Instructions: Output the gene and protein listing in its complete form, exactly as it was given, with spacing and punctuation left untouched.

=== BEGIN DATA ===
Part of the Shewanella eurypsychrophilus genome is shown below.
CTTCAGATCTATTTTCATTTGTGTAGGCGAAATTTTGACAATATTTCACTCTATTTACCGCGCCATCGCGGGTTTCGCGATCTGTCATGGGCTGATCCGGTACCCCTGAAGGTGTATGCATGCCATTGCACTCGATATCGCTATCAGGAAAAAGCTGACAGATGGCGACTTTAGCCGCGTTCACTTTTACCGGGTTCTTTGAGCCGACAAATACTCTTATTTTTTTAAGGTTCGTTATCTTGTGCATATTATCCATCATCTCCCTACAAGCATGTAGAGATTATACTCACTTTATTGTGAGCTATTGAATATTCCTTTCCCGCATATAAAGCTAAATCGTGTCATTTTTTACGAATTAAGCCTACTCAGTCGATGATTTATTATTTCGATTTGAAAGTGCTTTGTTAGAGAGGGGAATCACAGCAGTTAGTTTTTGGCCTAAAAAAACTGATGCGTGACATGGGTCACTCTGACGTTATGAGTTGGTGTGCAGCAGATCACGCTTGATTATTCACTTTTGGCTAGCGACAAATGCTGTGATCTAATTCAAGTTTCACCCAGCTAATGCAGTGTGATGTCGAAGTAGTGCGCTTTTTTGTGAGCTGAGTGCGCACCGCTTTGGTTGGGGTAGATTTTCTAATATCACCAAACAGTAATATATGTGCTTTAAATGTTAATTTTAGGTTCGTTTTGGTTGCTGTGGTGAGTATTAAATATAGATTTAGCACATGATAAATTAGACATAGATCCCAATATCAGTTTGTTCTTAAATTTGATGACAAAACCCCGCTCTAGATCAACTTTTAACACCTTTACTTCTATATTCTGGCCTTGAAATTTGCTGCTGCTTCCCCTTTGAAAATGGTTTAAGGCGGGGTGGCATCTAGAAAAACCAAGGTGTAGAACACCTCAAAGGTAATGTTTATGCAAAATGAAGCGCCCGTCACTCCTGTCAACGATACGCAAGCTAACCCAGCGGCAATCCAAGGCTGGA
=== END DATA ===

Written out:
Part of the Shewanella eurypsychrophilus genome is shown below.
CTTCAGATCTATTTTCATTTGTGTAGGCGAAATTTTGACAATATTTCACTCTATTTACCGCGCCATCGCGGGTTTCGCGATCTGTCATGGGCTGATCCGGTACCCCTGAAGGTGTATGCATGCCATTGCACTCGATATCGCTATCAGGAAAAAGCTGACAGATGGCGACTTTAGCCGCGTTCACTTTTACCGGGTTCTTTGAGCCGACAAATACTCTTATTTTTTTAAGGTTCGTTATCTTGTGCATATTATCCATCATCTCCCTACAAGCATGTAGAGATTATACTCACTTTATTGTGAGCTATTGAATATTCCTTTCCCGCATATAAAGCTAAATCGTGTCATTTTTTACGAATTAAGCCTACTCAGTCGATGATTTATTATTTCGATTTGAAAGTGCTTTGTTAGAGAGGGGAATCACAGCAGTTAGTTTTTGGCCTAAAAAAACTGATGCGTGACATGGGTCACTCTGACGTTATGAGTTGGTGTGCAGCAGATCACGCTTGATTATTCACTTTTGGCTAGCGACAAATGCTGTGATCTAATTCAAGTTTCACCCAGCTAATGCAGTGTGATGTCGAAGTAGTGCGCTTTTTTGTGAGCTGAGTGCGCACCGCTTTGGTTGGGGTAGATTTTCTAATATCACCAAACAGTAATATATGTGCTTTAAATGTTAATTTTAGGTTCGTTTTGGTTGCTGTGGTGAGTATTAAATATAGATTTAGCACATGATAAATTAGACATAGATCCCAATATCAGTTTGTTCTTAAATTTGATGACAAAACCCCGCTCTAGATCAACTTTTAACACCTTTACTTCTATATTCTGGCCTTGAAATTTGCTGCTGCTTCCCCTTTGAAAATGGTTTAAGGCGGGGTGGCATCTAGAAAAACCAAGGTGTAGAACACCTCAAAGGTAATGTTTATGCAAAATGAAGCGCCCGTCACTCCTGTCAACGATACGCAAGCTAACCCAGCGGCAATCCAAGGCTGGA